One of the critical decisions to be made when launching green procurement in your organization is how to account for a green preference in your proposal analysis. Two common methods are weighted average scorecarding and total cost of ownership analysis.
Deciding between the two often depends on the market. If the market is one where green alternatives actually save costs over the life cycle of the purchased product or equipment, then total cost of ownership analysis is the proper method. Please see this Supply Excellence post about how Adobe is actually achieving ROI from its green procurements.
However, some green alternatives have higher prices without a cost-saving benefit associated with them. You pay a premium for the comfort of knowing that you did something environmentally responsible. In these cases, you should use weighted average scorecarding.
When using weighted average scorecarding, you need to decide how much weight should be given to environmental responsibility. Should it be 5%? 10%? 12%? More? Less?
Even with total cost of ownership analysis, you can apply similar logic to determine how much of a premium your company is willing to pay for a greener alternative. I found an interesting – albeit limited in its scope of research – article that reveals the percentage of people willing to pay a premium for a green alternative.
Top management should be involved in these decisions. It really is a decision that is based on the values of the company.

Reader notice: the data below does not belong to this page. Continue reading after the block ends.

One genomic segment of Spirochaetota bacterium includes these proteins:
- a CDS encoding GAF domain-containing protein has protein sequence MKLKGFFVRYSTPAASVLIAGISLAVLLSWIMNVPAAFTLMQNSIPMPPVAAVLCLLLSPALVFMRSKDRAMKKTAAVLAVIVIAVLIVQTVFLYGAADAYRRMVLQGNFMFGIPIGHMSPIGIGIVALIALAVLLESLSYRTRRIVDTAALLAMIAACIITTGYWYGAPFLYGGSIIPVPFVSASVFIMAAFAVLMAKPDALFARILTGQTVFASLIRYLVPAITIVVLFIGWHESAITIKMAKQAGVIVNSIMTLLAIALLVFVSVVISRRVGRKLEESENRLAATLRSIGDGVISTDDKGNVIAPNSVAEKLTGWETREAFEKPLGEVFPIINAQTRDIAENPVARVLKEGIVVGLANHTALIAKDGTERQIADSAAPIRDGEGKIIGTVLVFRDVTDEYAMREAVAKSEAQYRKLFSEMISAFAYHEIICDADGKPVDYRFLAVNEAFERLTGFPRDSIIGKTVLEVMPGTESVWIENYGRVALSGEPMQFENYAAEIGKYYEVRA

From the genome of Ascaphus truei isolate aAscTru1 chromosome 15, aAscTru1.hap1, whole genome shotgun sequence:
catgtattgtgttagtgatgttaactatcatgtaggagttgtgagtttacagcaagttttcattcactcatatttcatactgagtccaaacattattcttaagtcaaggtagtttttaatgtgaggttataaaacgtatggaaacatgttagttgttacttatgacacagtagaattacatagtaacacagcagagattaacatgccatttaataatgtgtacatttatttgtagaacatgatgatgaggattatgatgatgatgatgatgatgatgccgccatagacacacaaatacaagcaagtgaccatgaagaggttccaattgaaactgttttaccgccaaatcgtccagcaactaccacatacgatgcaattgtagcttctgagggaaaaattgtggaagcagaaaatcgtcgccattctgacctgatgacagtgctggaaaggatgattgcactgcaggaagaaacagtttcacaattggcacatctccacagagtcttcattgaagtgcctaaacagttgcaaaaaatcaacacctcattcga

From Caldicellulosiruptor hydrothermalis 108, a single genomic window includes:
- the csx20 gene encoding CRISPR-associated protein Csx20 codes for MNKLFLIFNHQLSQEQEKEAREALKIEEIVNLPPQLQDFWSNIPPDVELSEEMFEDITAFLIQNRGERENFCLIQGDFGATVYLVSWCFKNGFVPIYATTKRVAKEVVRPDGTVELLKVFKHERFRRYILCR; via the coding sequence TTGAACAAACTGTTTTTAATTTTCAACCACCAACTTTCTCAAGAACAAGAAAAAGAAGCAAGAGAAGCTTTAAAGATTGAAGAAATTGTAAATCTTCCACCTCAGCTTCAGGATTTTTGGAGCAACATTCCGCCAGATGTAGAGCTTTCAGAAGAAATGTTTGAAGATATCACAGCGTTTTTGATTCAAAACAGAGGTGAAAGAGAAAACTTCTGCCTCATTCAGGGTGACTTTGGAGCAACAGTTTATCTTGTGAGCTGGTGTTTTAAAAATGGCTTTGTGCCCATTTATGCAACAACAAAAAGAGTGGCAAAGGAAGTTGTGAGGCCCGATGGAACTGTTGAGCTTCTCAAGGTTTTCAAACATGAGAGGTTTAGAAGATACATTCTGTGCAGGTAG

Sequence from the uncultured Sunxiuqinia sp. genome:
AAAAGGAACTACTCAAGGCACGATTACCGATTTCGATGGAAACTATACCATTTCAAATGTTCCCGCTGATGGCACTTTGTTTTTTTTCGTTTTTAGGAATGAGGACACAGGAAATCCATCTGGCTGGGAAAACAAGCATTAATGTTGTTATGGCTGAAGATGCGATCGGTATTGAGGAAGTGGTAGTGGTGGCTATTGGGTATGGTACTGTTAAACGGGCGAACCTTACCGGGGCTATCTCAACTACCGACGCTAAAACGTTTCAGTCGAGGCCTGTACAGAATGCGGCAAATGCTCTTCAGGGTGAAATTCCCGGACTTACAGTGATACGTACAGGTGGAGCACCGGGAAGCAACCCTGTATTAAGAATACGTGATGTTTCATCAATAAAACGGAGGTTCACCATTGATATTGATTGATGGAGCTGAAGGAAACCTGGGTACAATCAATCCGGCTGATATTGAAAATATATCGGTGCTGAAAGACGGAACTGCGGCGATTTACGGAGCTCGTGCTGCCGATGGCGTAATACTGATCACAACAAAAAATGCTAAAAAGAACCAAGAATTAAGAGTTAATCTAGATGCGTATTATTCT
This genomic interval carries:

The article also reveals that fewer people are willing to pay a green premium (a “greenium” maybe?) this year compared to last. Not surprising given the economy and the rising prices of gasoline and other things.
In the podcast, I playfully asked our guest expert if green business was the new low carb diet in terms of hype. While I do feel that green business will (and should) always be a growing interest, I’m not sure it can sustain the media coverage it gets today. Could the statistics from the above linked article mean that the current economic challenges, if sustained, could be the death of green hype?
Regardless, green procurement is here to stay. So get on board and get started if you haven’t already! I think that the article, podcast, and this post can help you get through the introductory steps successfully.
To Your Career,
Charles Dominick, SPSM
President & Chief Procurement Officer
Next Level Purchasing, Inc.
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